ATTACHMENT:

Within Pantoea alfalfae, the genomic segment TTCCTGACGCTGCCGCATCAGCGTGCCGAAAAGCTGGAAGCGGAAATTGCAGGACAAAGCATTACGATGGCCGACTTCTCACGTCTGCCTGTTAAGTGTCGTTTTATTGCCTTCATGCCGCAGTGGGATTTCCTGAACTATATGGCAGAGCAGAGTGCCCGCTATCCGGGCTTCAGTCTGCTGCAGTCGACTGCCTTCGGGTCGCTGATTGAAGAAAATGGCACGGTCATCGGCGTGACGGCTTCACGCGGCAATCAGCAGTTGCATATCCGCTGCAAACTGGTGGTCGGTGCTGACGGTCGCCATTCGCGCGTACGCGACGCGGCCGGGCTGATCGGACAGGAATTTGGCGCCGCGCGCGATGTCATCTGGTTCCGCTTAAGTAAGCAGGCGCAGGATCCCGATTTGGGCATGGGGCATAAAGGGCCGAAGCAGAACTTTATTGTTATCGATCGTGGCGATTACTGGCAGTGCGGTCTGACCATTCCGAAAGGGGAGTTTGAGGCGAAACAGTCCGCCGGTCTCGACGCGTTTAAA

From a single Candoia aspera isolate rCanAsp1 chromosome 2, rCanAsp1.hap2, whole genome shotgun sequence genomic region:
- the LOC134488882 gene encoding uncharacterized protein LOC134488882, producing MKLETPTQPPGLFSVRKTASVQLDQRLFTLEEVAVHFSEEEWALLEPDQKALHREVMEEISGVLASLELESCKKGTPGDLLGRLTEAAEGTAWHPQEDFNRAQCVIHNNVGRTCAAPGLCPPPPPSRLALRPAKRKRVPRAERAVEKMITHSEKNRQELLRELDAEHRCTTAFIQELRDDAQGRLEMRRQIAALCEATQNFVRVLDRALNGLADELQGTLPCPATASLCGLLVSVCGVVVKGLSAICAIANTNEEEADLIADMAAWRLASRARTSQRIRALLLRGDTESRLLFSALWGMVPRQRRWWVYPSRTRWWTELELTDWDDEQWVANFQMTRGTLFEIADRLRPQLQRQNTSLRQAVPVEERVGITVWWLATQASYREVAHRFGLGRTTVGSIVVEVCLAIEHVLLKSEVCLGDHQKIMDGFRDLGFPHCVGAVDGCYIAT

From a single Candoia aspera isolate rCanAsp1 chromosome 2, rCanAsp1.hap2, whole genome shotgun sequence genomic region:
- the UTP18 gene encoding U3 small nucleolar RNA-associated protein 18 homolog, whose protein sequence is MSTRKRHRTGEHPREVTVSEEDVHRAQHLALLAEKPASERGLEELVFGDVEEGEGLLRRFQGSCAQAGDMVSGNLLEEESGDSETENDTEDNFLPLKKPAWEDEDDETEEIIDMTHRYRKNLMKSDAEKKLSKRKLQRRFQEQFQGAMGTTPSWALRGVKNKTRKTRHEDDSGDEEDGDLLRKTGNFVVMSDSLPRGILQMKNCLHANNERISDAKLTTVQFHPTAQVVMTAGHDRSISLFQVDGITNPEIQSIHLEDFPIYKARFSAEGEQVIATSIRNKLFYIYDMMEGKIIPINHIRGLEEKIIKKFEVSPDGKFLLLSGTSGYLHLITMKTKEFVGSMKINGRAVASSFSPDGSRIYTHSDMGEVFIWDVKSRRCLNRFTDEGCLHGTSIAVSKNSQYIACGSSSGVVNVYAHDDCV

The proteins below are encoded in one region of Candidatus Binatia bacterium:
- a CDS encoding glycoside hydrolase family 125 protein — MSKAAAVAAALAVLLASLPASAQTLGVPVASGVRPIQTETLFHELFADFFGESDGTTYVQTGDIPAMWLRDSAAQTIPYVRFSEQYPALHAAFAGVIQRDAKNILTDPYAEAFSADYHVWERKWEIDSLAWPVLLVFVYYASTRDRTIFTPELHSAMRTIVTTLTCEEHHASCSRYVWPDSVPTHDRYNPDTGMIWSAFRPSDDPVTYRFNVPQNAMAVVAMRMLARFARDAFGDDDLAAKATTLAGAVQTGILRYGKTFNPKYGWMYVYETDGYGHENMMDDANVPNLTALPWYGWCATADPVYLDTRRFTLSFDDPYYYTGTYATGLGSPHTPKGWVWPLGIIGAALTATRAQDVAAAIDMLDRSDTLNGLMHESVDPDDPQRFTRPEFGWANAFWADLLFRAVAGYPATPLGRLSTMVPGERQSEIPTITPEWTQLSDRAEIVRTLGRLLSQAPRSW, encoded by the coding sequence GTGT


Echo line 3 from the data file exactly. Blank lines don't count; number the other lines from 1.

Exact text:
- the LOC134488882 gene encoding uncharacterized protein LOC134488882, producing MKLETPTQPPGLFSVRKTASVQLDQRLFTLEEVAVHFSEEEWALLEPDQKALHREVMEEISGVLASLELESCKKGTPGDLLGRLTEAAEGTAWHPQEDFNRAQCVIHNNVGRTCAAPGLCPPPPPSRLALRPAKRKRVPRAERAVEKMITHSEKNRQELLRELDAEHRCTTAFIQELRDDAQGRLEMRRQIAALCEATQNFVRVLDRALNGLADELQGTLPCPATASLCGLLVSVCGVVVKGLSAICAIANTNEEEADLIADMAAWRLASRARTSQRIRALLLRGDTESRLLFSALWGMVPRQRRWWVYPSRTRWWTELELTDWDDEQWVANFQMTRGTLFEIADRLRPQLQRQNTSLRQAVPVEERVGITVWWLATQASYREVAHRFGLGRTTVGSIVVEVCLAIEHVLLKSEVCLGDHQKIMDGFRDLGFPHCVGAVDGCYIAT